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|Volume 11 |Issue 34| August 31, 2012 ||
The sales in the shopping centres soar before every Eid. People from different walks of life mingle in the shopping centres, desperately trying to find the attires that fit best. In order to buy a saree for her maidservant, my aunt and I jostled our way through crowded aisles of Chandni Chawk Market a few days before the last Eid. I saw a young couple buying jewellery to match a beautiful pink embroidered kameez the woman was holding possessively. They were sweating in the heat, but seemed to be in a jovial mood. As my aunt skimmed through a collection of sarees, I walked out to get some fresh air, but to my disappointment, I found that swarms of shoppers seemed to have burned all the oxygen everywhere. A middle-aged woman with a teenager, who I figured to be her child, was shopping nearby. I could see that the woman had already bought trousers and T-shirts for her son, but the boy was still nagging for more. The mother warned her son to behave himself, but the boy remained adamant. After a long, suppressed argument, they left. After a while, I began to think about the other boys – probably of the same age as the one I just saw – who work day - in day - out for their daily bread in some hazardous factory or on the streets. How many of those underprivileged children had new clothes for Eid?
The other day, my friend and I, tired from a long walk and a day of fasting, decided to have our iftar out. Knowing the rush at iftar time, we walked into a restaurant in Dhanmondi 40 minutes before time. We placed our orders, paid and waited. Just five minutes before azaan, two girls came in and asked for a table for eight. All the tables were set for four and we were told (not asked) to take our food elsewhere. We suggested that we share the table since we had come first and it was only a few minutes before iftar. Instead, our money was returned and we had no choice but to leave. Needless to say we could not find another suitable place within that time. We were disappointed to see how little civic sense the people of this country have - and how could the girls so unapologetically take our seats and how could the store managers throw us out at iftar time? Besides, this is clearly bad customer service, and a violation of business ethics, not to mention, simply insensitive and rude.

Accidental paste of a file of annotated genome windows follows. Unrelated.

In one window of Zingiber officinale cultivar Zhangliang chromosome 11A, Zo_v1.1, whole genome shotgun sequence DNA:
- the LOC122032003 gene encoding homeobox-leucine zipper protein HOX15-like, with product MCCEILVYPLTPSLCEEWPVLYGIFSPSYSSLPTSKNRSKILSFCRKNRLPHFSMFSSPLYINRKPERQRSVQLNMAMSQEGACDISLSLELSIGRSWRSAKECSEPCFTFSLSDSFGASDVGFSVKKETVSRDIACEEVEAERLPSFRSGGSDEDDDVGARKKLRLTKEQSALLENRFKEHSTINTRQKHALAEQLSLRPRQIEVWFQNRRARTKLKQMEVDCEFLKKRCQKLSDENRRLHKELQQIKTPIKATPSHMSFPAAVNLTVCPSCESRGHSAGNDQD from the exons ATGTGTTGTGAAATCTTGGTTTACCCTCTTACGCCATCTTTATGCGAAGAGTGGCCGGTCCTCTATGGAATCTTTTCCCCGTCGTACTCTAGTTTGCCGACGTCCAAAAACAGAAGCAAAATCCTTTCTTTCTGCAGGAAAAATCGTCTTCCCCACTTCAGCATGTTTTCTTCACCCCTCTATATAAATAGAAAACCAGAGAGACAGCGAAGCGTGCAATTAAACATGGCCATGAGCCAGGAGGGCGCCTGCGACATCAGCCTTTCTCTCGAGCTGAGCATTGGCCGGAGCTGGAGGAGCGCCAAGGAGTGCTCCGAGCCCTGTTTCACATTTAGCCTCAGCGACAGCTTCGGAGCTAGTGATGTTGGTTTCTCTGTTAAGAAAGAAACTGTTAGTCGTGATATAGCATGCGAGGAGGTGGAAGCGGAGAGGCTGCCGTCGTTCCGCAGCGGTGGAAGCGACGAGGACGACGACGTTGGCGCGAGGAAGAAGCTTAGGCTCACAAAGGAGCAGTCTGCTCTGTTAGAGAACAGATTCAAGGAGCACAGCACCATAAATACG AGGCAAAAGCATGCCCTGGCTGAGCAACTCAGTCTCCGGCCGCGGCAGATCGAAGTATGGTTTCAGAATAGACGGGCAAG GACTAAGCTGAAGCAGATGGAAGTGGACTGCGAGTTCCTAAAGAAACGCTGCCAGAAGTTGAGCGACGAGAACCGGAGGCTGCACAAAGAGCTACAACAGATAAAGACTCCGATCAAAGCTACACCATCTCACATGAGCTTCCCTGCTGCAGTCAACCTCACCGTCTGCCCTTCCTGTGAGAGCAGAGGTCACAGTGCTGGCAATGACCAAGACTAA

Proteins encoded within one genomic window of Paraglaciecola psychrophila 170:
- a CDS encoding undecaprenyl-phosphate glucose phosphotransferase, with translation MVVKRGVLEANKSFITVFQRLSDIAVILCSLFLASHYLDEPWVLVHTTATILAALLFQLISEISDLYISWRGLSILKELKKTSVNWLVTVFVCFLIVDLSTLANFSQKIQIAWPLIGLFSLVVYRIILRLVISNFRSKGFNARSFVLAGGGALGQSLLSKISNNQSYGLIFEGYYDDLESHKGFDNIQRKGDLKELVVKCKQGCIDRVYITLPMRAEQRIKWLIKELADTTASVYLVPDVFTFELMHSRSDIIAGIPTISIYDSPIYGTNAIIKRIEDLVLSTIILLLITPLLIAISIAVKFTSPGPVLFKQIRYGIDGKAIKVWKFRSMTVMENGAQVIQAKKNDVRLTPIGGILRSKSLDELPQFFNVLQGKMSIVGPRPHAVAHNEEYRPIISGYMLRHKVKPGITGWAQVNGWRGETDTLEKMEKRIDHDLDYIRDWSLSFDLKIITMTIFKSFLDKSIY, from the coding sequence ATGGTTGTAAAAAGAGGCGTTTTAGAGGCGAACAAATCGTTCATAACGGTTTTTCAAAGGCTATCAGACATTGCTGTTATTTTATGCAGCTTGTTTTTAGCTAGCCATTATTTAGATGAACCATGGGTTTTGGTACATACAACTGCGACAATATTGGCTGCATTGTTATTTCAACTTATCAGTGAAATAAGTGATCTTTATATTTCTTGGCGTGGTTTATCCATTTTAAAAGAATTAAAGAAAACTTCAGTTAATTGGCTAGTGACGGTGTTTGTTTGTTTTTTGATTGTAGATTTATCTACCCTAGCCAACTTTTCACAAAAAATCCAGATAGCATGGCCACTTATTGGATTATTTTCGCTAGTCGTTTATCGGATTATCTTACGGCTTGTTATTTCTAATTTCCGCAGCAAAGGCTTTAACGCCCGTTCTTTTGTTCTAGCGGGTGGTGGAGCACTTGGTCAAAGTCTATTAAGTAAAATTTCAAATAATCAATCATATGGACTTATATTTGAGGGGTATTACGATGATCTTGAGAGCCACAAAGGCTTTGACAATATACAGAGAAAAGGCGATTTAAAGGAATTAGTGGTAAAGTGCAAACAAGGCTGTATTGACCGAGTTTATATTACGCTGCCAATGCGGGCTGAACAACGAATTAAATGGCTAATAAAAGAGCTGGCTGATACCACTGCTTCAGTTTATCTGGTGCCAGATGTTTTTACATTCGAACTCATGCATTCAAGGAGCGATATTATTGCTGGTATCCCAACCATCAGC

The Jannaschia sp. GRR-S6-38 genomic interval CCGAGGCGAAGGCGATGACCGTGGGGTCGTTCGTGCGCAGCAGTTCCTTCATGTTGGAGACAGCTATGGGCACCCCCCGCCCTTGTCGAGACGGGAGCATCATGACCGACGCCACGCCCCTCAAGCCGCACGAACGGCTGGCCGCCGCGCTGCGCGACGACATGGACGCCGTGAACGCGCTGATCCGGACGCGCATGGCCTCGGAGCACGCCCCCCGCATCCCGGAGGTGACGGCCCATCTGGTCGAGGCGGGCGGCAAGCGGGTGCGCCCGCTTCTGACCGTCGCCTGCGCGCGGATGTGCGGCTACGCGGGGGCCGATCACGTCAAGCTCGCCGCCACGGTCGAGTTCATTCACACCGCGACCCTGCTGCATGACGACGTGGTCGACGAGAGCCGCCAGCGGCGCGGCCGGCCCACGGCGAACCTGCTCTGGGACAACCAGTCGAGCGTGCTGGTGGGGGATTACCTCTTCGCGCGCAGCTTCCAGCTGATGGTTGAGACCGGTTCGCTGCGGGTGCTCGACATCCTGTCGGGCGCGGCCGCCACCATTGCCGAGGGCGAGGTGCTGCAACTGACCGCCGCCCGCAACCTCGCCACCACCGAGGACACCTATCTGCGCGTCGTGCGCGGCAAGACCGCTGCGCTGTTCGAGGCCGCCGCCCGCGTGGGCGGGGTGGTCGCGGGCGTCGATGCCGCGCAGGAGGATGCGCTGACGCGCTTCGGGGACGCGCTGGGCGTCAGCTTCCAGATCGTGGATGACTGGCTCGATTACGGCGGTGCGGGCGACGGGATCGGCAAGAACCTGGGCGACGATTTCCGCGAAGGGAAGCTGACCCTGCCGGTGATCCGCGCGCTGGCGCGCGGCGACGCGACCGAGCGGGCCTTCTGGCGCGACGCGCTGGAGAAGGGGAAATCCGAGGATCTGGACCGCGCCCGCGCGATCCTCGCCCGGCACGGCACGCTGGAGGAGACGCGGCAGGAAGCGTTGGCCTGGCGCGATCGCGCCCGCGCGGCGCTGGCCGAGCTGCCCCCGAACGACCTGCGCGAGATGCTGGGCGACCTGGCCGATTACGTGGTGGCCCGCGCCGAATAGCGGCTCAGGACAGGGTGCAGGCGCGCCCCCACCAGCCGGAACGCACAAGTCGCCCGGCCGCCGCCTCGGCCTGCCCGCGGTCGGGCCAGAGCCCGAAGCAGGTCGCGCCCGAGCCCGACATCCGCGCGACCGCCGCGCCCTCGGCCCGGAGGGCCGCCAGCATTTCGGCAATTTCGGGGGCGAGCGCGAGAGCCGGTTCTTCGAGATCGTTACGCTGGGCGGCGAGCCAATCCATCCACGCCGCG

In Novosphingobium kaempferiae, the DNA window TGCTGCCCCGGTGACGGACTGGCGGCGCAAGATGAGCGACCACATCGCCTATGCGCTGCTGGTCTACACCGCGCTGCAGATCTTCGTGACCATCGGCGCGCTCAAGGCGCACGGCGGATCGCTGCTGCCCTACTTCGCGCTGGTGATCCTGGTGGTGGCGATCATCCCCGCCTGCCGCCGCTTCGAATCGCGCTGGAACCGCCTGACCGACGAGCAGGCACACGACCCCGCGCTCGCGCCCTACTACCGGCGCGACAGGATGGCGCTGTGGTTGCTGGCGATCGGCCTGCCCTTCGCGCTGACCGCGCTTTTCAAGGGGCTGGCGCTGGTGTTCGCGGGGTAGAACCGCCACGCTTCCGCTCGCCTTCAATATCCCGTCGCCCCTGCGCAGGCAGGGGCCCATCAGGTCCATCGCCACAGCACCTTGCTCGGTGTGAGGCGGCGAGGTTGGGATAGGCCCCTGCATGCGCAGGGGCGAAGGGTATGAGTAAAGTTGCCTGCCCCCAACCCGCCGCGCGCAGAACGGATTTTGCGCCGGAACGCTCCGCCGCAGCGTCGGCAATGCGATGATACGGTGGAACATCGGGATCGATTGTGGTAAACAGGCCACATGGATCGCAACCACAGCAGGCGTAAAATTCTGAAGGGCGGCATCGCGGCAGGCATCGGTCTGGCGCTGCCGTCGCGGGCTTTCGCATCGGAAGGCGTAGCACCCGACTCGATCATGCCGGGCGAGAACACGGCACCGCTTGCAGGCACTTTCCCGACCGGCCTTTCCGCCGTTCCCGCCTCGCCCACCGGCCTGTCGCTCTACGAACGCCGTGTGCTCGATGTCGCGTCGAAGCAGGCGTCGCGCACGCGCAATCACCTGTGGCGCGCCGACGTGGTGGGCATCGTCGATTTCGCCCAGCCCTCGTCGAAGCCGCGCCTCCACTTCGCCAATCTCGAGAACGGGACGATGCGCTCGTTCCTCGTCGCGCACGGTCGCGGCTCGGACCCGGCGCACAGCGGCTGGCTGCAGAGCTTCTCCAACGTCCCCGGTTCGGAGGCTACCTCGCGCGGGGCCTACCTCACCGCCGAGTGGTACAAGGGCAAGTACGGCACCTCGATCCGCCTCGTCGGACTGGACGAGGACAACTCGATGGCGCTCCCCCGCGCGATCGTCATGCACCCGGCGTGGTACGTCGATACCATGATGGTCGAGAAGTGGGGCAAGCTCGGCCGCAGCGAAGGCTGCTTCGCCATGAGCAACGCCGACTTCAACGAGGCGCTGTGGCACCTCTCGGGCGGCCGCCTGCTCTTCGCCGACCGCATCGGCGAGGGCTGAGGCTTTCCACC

Under Blue Skies
While buying some iftar items near the police line in Barisal city, I suddenly noticed a young boy running away while two men tried to catch him. Finally they captured the boy, who started screaming loudly, “Leave me, I will go back home.” The boy was wearing a panjabi and a white toopi (cap). People gathered around them. We came to know that the boy had lost his father. As it had become difficult for his mother to carry the load of their family, she admitted the boy to a madrassa where he would at least get food and learn about religion for free. But the boy couldn't bring himself to accept the confines and the harsh disciplinary life of the madrassa and tried to flee several times. But every time, he was caught and was forced by the madrassa authorities to go back.
I noticed frustration not only in the eyes of this young boy but also in the eyes of orphans who have no entertainment and no chance to play. Food and education are essential for survival but they cannot be the sole requirements of a better future. If we insist on putting four walls around these children, we are soon going to lose many potential creative minds.
Md Azam Khan
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